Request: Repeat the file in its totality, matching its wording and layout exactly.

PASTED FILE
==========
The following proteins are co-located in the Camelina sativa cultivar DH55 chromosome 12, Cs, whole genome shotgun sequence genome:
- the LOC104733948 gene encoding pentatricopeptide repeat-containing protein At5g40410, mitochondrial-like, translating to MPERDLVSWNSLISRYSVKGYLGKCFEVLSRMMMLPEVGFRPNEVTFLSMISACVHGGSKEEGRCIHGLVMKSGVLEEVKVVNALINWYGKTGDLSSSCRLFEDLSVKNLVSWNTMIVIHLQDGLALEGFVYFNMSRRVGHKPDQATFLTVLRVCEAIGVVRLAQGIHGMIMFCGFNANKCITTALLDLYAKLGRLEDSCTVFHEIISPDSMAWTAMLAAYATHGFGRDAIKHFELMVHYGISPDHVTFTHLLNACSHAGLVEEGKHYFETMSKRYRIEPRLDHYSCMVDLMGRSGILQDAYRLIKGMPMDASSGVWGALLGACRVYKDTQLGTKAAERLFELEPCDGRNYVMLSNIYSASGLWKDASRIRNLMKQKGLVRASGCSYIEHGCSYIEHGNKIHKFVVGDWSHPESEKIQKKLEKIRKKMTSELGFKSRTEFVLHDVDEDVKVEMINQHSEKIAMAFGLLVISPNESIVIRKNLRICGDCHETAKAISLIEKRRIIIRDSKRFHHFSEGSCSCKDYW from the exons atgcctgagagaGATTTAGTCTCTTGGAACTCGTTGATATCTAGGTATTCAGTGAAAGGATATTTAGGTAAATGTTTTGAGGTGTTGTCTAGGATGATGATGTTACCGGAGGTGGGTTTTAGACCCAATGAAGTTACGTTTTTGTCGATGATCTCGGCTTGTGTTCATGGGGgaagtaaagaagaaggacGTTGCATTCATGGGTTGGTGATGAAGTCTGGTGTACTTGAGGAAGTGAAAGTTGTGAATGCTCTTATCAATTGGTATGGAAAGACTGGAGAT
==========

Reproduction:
The following proteins are co-located in the Camelina sativa cultivar DH55 chromosome 12, Cs, whole genome shotgun sequence genome:
- the LOC104733948 gene encoding pentatricopeptide repeat-containing protein At5g40410, mitochondrial-like, translating to MPERDLVSWNSLISRYSVKGYLGKCFEVLSRMMMLPEVGFRPNEVTFLSMISACVHGGSKEEGRCIHGLVMKSGVLEEVKVVNALINWYGKTGDLSSSCRLFEDLSVKNLVSWNTMIVIHLQDGLALEGFVYFNMSRRVGHKPDQATFLTVLRVCEAIGVVRLAQGIHGMIMFCGFNANKCITTALLDLYAKLGRLEDSCTVFHEIISPDSMAWTAMLAAYATHGFGRDAIKHFELMVHYGISPDHVTFTHLLNACSHAGLVEEGKHYFETMSKRYRIEPRLDHYSCMVDLMGRSGILQDAYRLIKGMPMDASSGVWGALLGACRVYKDTQLGTKAAERLFELEPCDGRNYVMLSNIYSASGLWKDASRIRNLMKQKGLVRASGCSYIEHGCSYIEHGNKIHKFVVGDWSHPESEKIQKKLEKIRKKMTSELGFKSRTEFVLHDVDEDVKVEMINQHSEKIAMAFGLLVISPNESIVIRKNLRICGDCHETAKAISLIEKRRIIIRDSKRFHHFSEGSCSCKDYW from the exons atgcctgagagaGATTTAGTCTCTTGGAACTCGTTGATATCTAGGTATTCAGTGAAAGGATATTTAGGTAAATGTTTTGAGGTGTTGTCTAGGATGATGATGTTACCGGAGGTGGGTTTTAGACCCAATGAAGTTACGTTTTTGTCGATGATCTCGGCTTGTGTTCATGGGGgaagtaaagaagaaggacGTTGCATTCATGGGTTGGTGATGAAGTCTGGTGTACTTGAGGAAGTGAAAGTTGTGAATGCTCTTATCAATTGGTATGGAAAGACTGGAGAT